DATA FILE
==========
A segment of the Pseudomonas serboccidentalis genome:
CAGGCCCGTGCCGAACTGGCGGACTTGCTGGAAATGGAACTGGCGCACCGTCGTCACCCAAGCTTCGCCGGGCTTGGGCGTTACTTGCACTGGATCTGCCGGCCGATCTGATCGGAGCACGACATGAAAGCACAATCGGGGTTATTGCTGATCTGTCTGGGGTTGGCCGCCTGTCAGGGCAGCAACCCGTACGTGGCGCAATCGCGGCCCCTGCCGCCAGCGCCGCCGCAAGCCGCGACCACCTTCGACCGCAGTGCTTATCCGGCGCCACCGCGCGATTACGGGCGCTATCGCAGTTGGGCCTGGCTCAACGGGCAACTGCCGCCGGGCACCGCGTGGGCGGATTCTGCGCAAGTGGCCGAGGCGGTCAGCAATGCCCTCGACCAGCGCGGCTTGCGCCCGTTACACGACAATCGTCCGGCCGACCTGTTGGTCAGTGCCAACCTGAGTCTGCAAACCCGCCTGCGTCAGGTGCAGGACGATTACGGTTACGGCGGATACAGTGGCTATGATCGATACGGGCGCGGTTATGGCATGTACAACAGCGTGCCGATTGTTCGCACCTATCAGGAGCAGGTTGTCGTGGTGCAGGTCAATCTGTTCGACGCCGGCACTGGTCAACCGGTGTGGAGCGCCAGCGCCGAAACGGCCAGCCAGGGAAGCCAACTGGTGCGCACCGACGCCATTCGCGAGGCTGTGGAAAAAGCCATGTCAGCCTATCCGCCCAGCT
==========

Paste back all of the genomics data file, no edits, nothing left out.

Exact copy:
A segment of the Pseudomonas serboccidentalis genome:
CAGGCCCGTGCCGAACTGGCGGACTTGCTGGAAATGGAACTGGCGCACCGTCGTCACCCAAGCTTCGCCGGGCTTGGGCGTTACTTGCACTGGATCTGCCGGCCGATCTGATCGGAGCACGACATGAAAGCACAATCGGGGTTATTGCTGATCTGTCTGGGGTTGGCCGCCTGTCAGGGCAGCAACCCGTACGTGGCGCAATCGCGGCCCCTGCCGCCAGCGCCGCCGCAAGCCGCGACCACCTTCGACCGCAGTGCTTATCCGGCGCCACCGCGCGATTACGGGCGCTATCGCAGTTGGGCCTGGCTCAACGGGCAACTGCCGCCGGGCACCGCGTGGGCGGATTCTGCGCAAGTGGCCGAGGCGGTCAGCAATGCCCTCGACCAGCGCGGCTTGCGCCCGTTACACGACAATCGTCCGGCCGACCTGTTGGTCAGTGCCAACCTGAGTCTGCAAACCCGCCTGCGTCAGGTGCAGGACGATTACGGTTACGGCGGATACAGTGGCTATGATCGATACGGGCGCGGTTATGGCATGTACAACAGCGTGCCGATTGTTCGCACCTATCAGGAGCAGGTTGTCGTGGTGCAGGTCAATCTGTTCGACGCCGGCACTGGTCAACCGGTGTGGAGCGCCAGCGCCGAAACGGCCAGCCAGGGAAGCCAACTGGTGCGCACCGACGCCATTCGCGAGGCTGTGGAAAAAGCCATGTCAGCCTATCCGCCCAGCT